|Founded in the mid-nineteenth century, KUALA LUMPUR, or KL as it's popularly known, is the youngest Southeast Asian capital and the most economically successful after Singapore - and it's still growing: building sites abound and the city is awash with stunning examples of modern architecture, not least the famous Petronas Towers and the recently opened Museum of Islamic Arts. It's not one of Malaysia's most charming cities, perhaps: it doesn't have, for example, the narrow alleys, bicycles and mah-jong games of Melaka or Kota Bharu or the atmospheric waterfront of Kuching. But it's safe and sociable, and with a population of nearly two million, it's usually exciting in the day and always buzzing with energy at night. From a cultural standpoint, it certainly has enough interesting monuments, galleries, markets and museums to keep visitors busy for at least a week.
KL began life as a swampy staging post for Chinese tin miners in 1857 – Kuala Lumpur means "muddy estuary" in Malay – and blossomed under the competitive rule of pioneering merchants. But as fights over tin concessions erupted across the country, the British used gunboat diplomacy to settle the Selangor Civil War and the British Resident, Frank Swettenham, took command of KL, making it the capital of the state and, in 1896, the capital of the Federated Malay States. Swettenham imported British architects from India to design suitably grand buildings, and thousands of Tamil labourers poured in to build them; development continued steadily through the first quarter of the twentieth century. The Japanese invaded in December 1941, but although they bombed the city, they missed their main targets. Following the Japanese surrender in September 1945, the British were once more in charge in the capital, but Nationalist demands had replaced the Malays' former acceptance of the colonisers, and Malaysian independence – Merdeka – finally came in 1957.
Kuala Lumpur is an Asian tiger that roars: in almost 150 years, it has grown from nothing to a modern, bustling city. Take in its high-flying triumphs from the viewing deck of one of the world's tallest buildings, then dive down to explore its more traditional culture in the back lanes of Chinatown.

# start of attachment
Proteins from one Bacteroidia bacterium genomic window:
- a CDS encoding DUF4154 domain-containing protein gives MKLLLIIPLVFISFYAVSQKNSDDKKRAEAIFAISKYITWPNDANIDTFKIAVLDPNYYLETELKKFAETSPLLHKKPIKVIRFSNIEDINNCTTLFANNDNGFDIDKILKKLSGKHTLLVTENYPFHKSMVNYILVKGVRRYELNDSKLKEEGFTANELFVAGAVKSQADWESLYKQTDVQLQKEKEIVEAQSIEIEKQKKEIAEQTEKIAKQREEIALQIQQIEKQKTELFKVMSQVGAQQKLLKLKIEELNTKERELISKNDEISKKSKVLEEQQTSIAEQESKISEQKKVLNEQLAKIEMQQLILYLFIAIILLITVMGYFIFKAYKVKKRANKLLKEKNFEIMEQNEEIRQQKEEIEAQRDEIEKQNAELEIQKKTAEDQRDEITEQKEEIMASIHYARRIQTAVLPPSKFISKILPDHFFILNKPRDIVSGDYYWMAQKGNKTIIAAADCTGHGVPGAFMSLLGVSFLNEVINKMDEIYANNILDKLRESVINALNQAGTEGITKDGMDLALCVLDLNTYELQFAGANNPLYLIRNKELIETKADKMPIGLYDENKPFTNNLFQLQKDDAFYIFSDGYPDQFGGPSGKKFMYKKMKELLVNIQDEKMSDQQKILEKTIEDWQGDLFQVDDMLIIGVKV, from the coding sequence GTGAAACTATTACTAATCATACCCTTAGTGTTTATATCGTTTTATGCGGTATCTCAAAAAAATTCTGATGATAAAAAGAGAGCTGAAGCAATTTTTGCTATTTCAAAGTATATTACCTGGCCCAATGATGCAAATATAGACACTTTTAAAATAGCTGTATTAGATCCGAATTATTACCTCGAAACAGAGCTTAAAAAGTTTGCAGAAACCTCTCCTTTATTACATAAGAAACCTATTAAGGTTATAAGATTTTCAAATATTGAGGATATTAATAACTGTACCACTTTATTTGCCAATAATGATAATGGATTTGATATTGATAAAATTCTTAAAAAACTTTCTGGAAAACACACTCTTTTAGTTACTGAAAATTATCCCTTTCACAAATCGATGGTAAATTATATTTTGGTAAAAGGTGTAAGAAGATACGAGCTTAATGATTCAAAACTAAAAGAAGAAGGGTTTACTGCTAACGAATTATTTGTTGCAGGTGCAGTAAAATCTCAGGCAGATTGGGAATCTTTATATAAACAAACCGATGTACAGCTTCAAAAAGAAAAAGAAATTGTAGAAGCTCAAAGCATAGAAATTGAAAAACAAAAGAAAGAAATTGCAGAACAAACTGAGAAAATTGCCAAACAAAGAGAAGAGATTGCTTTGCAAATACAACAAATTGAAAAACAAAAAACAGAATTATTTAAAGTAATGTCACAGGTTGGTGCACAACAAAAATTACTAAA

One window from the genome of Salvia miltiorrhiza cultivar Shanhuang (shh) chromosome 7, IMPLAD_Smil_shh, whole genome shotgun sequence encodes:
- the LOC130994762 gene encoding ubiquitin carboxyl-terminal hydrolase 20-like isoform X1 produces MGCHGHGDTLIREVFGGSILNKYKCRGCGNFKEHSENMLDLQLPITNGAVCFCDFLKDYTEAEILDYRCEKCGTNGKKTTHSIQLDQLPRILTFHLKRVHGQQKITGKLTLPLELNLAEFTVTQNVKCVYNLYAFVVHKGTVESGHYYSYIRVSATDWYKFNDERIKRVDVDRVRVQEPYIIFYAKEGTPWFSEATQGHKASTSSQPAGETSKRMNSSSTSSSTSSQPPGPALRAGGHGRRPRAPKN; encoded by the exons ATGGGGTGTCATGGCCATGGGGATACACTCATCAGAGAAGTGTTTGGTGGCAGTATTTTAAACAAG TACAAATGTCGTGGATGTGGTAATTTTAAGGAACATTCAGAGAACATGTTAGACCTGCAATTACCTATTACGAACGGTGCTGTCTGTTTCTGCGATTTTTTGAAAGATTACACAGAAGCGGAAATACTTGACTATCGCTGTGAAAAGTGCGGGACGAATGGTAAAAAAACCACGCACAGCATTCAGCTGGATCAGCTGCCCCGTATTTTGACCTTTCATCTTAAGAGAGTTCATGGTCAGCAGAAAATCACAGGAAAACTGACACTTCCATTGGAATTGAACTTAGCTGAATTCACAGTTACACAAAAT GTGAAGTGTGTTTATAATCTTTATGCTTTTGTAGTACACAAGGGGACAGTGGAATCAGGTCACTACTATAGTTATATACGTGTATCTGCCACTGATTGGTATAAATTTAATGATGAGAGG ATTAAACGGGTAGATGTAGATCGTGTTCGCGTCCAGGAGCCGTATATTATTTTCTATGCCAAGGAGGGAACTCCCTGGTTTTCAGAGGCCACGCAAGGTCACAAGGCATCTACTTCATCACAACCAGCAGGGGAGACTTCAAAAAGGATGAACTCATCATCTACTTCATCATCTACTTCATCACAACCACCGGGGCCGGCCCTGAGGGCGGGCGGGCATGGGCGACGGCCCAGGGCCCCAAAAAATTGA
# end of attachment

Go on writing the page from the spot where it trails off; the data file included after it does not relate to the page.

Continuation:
It's a modern Asian city of gleaming skyscrapers, but it retains much of the local colour that has been wiped out in other Asian boom-cities such as Singapore. It has plenty of colonial buildings in its centre, a vibrant Chinatown with street vendors and night markets, and a bustling Little India.
- Golden Triangle – The area of Kuala Lumpur located to the northeast of the city centre, the Golden Triangle is where you’ll find the city’s shopping malls, five-star hotels, Petronas Twin Towers and party spots.
- Jalan Tuanku Abdul Rahman – This is the traditional colourful shopping district of Kuala Lumpur north of the city centre and moves into high gear when the festivals of Hari Raya Puasa (Eid ul-Fitr) and Deepavali approach. Located just beside the Golden Triangle (northern neighbour) with many popular budget accommodations. The gigantic Putra World Trade Centre & the traditional Kampung Baru food haven are among the most important landmarks.
- Brickfields – This area, located south of the city center, is Kuala Lumpur’s Little India filled with sari shops and banana leaf rice restaurants. Kuala Lumpur’s main railway station – KL Sentral – is located here.
- Bangsar and Midvalley – Located south of the city, Bangsar is a popular restaurant and clubbing district while Midvalley, with its Megamall, is one of the city’s most popular shopping destinations.
Food for Thought
- Northern suburbs – This huge area to the north of the city is home to several attractions, such as Batu Caves, the National Zoo and the Forest Research Institute of Malaysia.
If you arrive in Kuala Lumpur with a raging appetite, you're in for one of the sweetest dilemmas. Where to eat?
Brickfields is KL's largest 'Little India' and just behind its traffic-choked Jalan Tun Sambanthan lies a quiet neighbourhood of housing flats and curb side eateries – ideal for a leisurely al fresco morning meal.
Malay food is best when it's fresh from a home kitchen. Luckily there is a number of family-owned eateries nestled in the narrow lanes of Kampung Baru, a Malay village a stone's throw from the Golden Triangle.
Kopitiam - traditional Chinese-owned coffee shops serving strong brews and Malaysian comfort food - are the local antidote to Starbucks. They are increasingly rare in KL's evolving urban landscape, but they offer a caffeine jolt with a lovely side-serve of sweet nostalgia.